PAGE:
Medellin – The City That Went Green to Keep Fresh and Cool

Staff
5 Min Read

How did Medellin, one of Colombia’s most beautiful tourist cities cool dramatically in just three years? The answer: trees, trees, trees, and hundreds of green plants. Green is the answer to much of the coolness and freshness the city feels nowadays, given it’s a tropical city that can get very hot during certain times of the year. How has the city achieved this level of greenness? Keep reading to find out.

Medellin – The City of Green Corridors

The ‘green corridors’ of the Colombian city, which mimic a forest in the natural world, are lowering the temperature, which could drop by five degrees over the next few decades. Also known as the city of eternal spring, so named because of its year-round mild climate, Medellin has maintained its coolness in the face of a planet warming up quickly.

 

Medellin is an extremely green city surrounded by lush greenery and hundreds of trees

In the past, Medellin experienced years of intense urban growth that created a serious urban heat island effect, causing the city’s temperature to rise noticeably above that of the nearby suburban and rural areas. Compared to green infrastructure, roads, and other concrete infrastructure are much better at absorbing and retaining solar heat.

 

Green corridors in Medellin filled with trees
Photo: @leidygomezq

 

Pilar Vargas, a forest engineer working for City Hall expressed:

“Medellin grew at the expense of green spaces and vegetation. We built and built and built. There wasn’t a lot of thought about the impact on the climate. It became obvious that had to change.”

 

Trees surrounding city spaces
Photo: @massadrenaline from Unsplash

 

Green Changes That Come With Great Effort and Time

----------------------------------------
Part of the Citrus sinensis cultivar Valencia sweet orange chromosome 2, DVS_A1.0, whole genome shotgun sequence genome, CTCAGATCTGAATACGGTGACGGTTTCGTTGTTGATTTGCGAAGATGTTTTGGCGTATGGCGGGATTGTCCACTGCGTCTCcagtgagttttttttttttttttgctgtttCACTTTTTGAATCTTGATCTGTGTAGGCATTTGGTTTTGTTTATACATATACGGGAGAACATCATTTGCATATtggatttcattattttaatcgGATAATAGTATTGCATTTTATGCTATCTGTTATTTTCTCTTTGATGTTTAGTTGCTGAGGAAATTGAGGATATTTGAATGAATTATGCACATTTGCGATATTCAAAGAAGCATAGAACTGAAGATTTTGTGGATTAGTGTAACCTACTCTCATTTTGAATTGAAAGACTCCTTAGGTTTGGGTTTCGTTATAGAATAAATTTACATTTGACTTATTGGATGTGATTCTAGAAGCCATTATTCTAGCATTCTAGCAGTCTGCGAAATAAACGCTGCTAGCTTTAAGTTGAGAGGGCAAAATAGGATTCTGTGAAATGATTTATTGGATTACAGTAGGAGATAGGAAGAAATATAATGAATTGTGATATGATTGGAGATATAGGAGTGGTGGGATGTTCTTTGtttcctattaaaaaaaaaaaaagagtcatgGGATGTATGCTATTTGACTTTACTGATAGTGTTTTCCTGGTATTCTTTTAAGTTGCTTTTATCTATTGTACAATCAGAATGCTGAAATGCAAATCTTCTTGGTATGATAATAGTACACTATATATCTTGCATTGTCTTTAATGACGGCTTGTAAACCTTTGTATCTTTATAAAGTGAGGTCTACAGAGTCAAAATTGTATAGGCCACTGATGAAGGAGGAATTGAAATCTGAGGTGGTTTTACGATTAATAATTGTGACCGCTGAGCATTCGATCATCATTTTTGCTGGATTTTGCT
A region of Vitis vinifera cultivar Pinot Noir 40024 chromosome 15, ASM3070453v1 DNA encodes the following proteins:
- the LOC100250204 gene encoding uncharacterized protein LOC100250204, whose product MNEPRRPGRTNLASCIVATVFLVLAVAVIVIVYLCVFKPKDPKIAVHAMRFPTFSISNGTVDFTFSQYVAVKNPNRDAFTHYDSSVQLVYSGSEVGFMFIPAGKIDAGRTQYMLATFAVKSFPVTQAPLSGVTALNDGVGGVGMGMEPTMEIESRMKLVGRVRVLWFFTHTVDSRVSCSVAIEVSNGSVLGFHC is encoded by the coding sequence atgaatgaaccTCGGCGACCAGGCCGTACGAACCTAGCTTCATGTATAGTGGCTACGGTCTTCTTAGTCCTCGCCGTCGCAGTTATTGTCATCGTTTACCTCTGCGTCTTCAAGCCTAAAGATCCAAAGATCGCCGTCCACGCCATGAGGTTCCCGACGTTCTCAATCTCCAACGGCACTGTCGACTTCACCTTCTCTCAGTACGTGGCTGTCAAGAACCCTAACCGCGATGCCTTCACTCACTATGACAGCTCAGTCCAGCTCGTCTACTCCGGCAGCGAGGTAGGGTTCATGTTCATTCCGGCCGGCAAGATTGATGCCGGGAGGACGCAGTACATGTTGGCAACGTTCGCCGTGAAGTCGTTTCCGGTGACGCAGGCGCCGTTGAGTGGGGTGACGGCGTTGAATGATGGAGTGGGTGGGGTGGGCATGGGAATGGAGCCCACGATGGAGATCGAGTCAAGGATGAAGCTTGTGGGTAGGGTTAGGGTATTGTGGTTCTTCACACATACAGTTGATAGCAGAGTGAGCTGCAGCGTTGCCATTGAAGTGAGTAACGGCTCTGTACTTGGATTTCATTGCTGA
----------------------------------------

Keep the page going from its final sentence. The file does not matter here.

In 2016, initiatives were started by Federico Gutiérrez, the mayor of Medellín at the time (who was re-elected at the end of 2023 after serving one term in 2019). The city started using a new strategy for urban development that emphasized people and vegetation.

 

Trees sorround streets in Medellin
Completely green-filled streets
Photo: @waheedaharris

Thirty Green Corridors were developed along the city’s roads and waterways as a result of the $16.3 million initiative, enhancing or creating over 70 hectares of green space, including 20 kilometers of shaded paths with bike lanes and pedestrian walkways.

In the face of urban heat, these plant- and tree-filled areas provide cool, fresh air. They link various green spaces, including parks, squares, curb strips, sidewalks, vertical gardens, and even some of the seven hills that encircle the city. Together with low, medium, and high plant levels—including native and tropical plants, bamboo grasses, and palm trees—the corridors are also intended to resemble a natural forest.

 

Medellin city in Colombia with greenery
Photo: @_xristina_maria

 

A City to Look Up to When it Comes to Green Initiatives and an Endless Love for Trees and Plants

If you’ve visited Medellin, you probably noticed that not only streets are filled with green trees and plants but also architecturally speaking, almost every restaurant and diverse building and hotels are completely stacked and filled with marvelous green plants. The project’s remarkable success in cooling the city has made it well-known throughout the world. In addition to lowering temperatures, experts claim that it has restored wildlife to the city and has the potential to improve air quality.

 

Fantastic trees and green spots in Medelin
Photo: @ashleynadesh

Concerns over climate change-related heatwaves are growing, particularly in urban areas where the urban heat island effect can raise temperatures even further. Medellín’s implementation of green corridors provides a popular, low-cost solution that other cities are increasingly attempting to imitate. Is it a potential model for a future city that is resilient to climate change?

Did you know that trees used in the corridors act as green barriers, absorbing a significant amount of pollution? Some species used in the Medellin project were known to be especially efficient at absorbing pollution such as the Mango Tree (Mangifera Indica).

 

Hotel 23 filled with plants
Photo: @shukikojardin

 

About 124 parks are included in the project, connected by the 30 green corridors and enhanced with fresh greenery. The increase in greenery throughout the city is also helping the climate. What a way to create a win-win situation both for the natural environment and for its people!

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